Making these two changes would encourage companies to either use profits for investment or dividends, and would discourage share buybacks, self-funded acquisitions and the needless hoarding of cash that is conducted particularly by so many US technology companies.
It looks like we have a deal on taxes for the next two years. While the long term deficit will need to be dealt with sometime in the intermediate term, the deal provides some policy stability on income tax rates, produces a reasonable compromise on the estate tax and creates some legitimate short term stimulus in the form of a payroll tax cut and extension of unemployment benefits. Overall, I view this to be a good deal that will stimulate the economy short-term and set up a debate on long term spending and taxes for the 2012 election.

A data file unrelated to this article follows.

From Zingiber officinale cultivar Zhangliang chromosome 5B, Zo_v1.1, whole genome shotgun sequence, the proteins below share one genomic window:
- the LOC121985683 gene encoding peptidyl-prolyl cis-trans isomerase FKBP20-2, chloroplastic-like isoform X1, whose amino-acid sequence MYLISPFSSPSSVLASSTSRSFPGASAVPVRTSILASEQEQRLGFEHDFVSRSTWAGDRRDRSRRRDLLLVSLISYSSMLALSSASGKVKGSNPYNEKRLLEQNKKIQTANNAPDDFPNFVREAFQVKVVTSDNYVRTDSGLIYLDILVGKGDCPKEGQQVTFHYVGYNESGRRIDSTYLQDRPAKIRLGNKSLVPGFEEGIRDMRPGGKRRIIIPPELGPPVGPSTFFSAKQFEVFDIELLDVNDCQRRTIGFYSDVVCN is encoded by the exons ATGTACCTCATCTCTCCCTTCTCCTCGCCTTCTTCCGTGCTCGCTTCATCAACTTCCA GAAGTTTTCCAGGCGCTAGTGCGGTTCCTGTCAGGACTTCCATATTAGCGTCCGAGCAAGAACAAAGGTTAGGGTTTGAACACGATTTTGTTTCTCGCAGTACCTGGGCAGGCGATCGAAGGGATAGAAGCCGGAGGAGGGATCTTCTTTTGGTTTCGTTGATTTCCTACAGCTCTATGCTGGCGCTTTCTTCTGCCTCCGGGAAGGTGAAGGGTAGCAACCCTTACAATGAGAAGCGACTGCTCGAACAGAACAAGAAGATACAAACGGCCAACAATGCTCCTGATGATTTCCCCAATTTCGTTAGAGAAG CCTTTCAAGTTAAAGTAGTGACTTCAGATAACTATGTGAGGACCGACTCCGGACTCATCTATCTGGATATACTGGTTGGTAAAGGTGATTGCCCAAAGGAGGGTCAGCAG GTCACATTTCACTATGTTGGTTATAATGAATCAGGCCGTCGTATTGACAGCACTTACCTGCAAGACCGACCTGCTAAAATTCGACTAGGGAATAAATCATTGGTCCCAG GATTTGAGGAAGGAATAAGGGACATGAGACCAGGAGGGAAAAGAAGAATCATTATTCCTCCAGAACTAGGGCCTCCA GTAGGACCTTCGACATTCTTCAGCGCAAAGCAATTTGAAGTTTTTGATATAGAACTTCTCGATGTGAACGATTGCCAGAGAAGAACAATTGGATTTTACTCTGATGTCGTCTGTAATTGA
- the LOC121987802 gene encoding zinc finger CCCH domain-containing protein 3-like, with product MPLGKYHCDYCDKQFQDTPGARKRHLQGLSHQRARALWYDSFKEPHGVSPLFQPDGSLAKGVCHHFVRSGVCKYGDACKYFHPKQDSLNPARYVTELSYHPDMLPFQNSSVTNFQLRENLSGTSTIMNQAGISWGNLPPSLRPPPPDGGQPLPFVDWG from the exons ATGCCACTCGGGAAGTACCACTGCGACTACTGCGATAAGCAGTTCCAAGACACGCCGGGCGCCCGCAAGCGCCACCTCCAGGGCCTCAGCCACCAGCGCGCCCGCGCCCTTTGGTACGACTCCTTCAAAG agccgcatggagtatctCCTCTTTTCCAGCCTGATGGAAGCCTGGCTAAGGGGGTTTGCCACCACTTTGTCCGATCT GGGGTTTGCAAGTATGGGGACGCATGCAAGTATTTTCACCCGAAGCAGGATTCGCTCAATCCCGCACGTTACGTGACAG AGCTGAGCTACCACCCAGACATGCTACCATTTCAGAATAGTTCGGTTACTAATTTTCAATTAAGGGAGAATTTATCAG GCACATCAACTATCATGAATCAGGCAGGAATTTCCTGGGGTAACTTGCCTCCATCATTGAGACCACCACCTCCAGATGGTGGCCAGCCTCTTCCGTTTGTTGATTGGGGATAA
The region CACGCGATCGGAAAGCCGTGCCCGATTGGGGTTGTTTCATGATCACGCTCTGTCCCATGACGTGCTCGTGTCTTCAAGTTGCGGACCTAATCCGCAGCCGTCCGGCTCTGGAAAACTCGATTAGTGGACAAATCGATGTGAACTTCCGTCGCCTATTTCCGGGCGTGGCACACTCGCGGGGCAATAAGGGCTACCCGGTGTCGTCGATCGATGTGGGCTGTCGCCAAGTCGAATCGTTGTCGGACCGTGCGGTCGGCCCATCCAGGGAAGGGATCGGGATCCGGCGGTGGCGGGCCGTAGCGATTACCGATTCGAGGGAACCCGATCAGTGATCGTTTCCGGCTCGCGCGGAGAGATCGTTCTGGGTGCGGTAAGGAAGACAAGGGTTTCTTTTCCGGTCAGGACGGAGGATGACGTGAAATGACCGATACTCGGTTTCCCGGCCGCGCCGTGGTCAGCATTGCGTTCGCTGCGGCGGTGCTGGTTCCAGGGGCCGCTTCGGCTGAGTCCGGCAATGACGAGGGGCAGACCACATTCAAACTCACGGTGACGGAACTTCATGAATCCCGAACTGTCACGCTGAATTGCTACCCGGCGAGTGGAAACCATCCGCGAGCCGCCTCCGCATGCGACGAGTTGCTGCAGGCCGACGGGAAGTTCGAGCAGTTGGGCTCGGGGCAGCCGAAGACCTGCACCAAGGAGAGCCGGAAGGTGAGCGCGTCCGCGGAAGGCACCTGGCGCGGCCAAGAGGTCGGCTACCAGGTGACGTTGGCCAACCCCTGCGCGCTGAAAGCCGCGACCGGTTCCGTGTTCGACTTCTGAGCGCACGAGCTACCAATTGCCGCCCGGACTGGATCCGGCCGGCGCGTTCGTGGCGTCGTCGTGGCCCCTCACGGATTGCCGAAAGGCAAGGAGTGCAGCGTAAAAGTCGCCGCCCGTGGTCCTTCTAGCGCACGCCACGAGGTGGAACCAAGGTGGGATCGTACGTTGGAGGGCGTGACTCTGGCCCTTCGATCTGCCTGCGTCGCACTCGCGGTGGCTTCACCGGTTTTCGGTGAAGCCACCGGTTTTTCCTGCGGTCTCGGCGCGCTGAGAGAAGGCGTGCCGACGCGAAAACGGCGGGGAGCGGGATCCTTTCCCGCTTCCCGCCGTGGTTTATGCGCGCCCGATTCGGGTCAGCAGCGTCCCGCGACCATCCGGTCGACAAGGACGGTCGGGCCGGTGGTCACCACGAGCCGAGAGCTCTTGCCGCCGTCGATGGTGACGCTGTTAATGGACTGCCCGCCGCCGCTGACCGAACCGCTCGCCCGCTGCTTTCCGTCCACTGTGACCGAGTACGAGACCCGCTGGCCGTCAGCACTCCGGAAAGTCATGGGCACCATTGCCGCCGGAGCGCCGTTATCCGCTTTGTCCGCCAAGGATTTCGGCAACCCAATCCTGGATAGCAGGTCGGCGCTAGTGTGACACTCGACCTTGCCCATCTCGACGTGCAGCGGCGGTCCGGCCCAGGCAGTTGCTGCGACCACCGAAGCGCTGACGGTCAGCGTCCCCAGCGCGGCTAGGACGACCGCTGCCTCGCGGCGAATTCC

I am someone who believes that in general the private sector is better at allocating capital (with some spectaular exceptions, like the housing boom) and that government spending and incentives can often create vast distortions in the allocation of capital (like the government policies that encouraged the housing boom). I also believe in the wisdom in the electorate as a whole. The people want a real debate over tax and spending priorities. It is the politicians at the Federal level aren't yet mature enough to have that discussion. In the meantime, I'd rather keep taxes low. Evnentually we need to figure out the right level of spending, and then figure out how to generate the proper revenue to support that level of spending, preferably with some sort of overhaul that improves our competitive position internationally.
That overarching political/strategic argument aside, many of the arguments I hear from conservatives on TV supporting an extension of the top tax rate are pretty weak economically. Below I discuss a few of these: